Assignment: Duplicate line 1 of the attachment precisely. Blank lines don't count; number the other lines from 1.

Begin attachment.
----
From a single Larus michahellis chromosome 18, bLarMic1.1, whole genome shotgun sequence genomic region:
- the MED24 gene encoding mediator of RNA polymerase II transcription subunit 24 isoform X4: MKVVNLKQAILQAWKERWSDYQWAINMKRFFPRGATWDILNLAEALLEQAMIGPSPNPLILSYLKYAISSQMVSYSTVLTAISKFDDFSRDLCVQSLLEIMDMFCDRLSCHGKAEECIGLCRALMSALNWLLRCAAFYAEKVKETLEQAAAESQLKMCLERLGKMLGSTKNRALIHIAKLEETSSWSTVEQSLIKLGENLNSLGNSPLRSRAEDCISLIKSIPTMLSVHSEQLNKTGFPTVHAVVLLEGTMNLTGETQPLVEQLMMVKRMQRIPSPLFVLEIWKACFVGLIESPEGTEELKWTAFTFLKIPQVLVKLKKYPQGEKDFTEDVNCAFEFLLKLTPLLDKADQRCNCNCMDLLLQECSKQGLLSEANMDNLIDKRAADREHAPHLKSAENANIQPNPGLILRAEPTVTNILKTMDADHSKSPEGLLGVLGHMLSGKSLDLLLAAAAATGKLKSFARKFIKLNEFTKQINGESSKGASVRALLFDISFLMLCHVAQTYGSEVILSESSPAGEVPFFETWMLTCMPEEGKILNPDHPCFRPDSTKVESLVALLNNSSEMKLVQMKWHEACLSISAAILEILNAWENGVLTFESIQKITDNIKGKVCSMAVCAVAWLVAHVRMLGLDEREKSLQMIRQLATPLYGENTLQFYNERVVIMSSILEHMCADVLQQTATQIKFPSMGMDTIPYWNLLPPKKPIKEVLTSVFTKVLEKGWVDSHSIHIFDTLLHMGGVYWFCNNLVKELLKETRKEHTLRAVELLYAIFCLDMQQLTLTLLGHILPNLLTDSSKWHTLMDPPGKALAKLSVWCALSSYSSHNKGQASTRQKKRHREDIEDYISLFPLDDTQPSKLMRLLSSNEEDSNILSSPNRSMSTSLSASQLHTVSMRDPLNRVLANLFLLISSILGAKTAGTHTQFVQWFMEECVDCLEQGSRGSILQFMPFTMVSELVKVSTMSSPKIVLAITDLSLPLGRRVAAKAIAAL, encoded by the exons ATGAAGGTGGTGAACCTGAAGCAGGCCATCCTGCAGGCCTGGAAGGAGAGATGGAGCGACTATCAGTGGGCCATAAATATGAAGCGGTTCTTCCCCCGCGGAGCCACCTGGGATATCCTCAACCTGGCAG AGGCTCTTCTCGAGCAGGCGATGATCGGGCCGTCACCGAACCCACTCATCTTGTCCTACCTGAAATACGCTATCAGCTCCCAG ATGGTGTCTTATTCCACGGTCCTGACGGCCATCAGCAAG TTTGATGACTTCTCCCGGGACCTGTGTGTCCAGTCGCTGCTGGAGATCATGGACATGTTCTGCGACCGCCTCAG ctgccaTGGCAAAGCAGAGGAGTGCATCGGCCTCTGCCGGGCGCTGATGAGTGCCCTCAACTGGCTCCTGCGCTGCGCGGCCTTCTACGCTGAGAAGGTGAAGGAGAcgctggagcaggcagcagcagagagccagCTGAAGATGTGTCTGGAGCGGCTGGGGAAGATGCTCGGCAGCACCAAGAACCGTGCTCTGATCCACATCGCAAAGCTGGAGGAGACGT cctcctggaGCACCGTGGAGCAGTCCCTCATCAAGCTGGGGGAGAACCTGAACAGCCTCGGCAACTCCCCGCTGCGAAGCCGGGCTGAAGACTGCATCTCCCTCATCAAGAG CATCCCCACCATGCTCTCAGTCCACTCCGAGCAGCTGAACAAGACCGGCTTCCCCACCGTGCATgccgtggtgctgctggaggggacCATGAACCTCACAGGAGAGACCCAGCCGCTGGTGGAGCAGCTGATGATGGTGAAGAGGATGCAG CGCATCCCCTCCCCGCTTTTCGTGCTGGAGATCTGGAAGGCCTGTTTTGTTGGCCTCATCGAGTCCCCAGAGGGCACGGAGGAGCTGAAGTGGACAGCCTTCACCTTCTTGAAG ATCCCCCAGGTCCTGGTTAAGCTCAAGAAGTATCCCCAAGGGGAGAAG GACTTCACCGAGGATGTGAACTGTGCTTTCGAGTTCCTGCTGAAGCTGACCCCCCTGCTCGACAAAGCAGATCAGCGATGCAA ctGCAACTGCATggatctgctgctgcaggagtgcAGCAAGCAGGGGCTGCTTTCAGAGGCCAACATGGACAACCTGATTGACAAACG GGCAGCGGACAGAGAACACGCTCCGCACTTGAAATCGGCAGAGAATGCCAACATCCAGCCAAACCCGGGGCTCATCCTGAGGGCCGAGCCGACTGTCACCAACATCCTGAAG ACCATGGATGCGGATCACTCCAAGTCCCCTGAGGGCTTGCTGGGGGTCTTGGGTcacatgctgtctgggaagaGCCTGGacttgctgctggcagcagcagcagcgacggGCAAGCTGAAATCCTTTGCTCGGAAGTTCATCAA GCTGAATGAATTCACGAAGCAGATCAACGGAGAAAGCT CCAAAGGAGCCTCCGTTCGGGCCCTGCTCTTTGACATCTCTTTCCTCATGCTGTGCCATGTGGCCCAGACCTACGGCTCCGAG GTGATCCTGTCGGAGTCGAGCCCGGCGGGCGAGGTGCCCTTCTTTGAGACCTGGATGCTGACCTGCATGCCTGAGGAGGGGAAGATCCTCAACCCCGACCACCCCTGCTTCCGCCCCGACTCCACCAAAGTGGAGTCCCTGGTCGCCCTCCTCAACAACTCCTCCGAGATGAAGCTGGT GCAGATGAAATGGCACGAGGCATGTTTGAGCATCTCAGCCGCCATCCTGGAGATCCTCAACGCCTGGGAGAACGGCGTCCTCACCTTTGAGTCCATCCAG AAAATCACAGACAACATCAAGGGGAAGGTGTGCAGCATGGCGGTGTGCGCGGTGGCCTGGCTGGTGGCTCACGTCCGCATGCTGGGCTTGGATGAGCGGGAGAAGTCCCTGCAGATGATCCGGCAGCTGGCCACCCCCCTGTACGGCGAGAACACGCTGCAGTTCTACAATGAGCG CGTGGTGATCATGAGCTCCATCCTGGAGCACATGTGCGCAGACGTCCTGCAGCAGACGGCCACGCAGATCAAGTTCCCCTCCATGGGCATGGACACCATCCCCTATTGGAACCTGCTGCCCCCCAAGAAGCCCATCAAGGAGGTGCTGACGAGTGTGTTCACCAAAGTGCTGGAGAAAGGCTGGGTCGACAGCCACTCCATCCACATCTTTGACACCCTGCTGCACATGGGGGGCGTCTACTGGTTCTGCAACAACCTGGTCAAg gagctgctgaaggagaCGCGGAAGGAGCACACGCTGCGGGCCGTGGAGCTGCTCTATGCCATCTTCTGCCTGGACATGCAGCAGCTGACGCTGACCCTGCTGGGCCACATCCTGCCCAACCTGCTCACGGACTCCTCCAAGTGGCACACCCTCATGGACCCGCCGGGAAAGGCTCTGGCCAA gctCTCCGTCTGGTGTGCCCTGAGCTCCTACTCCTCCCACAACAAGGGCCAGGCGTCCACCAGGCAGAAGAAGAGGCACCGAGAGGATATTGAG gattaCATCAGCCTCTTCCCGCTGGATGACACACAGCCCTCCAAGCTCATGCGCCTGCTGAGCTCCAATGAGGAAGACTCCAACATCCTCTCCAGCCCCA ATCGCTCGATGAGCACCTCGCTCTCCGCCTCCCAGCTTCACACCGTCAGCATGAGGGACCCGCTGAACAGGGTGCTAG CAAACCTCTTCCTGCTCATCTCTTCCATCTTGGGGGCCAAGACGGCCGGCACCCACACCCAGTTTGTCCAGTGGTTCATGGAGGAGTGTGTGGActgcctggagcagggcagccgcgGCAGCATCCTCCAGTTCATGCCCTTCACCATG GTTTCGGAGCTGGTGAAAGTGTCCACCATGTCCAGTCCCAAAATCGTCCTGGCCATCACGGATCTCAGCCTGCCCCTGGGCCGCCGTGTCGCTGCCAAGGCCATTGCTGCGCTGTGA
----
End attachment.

From a single Larus michahellis chromosome 18, bLarMic1.1, whole genome shotgun sequence genomic region: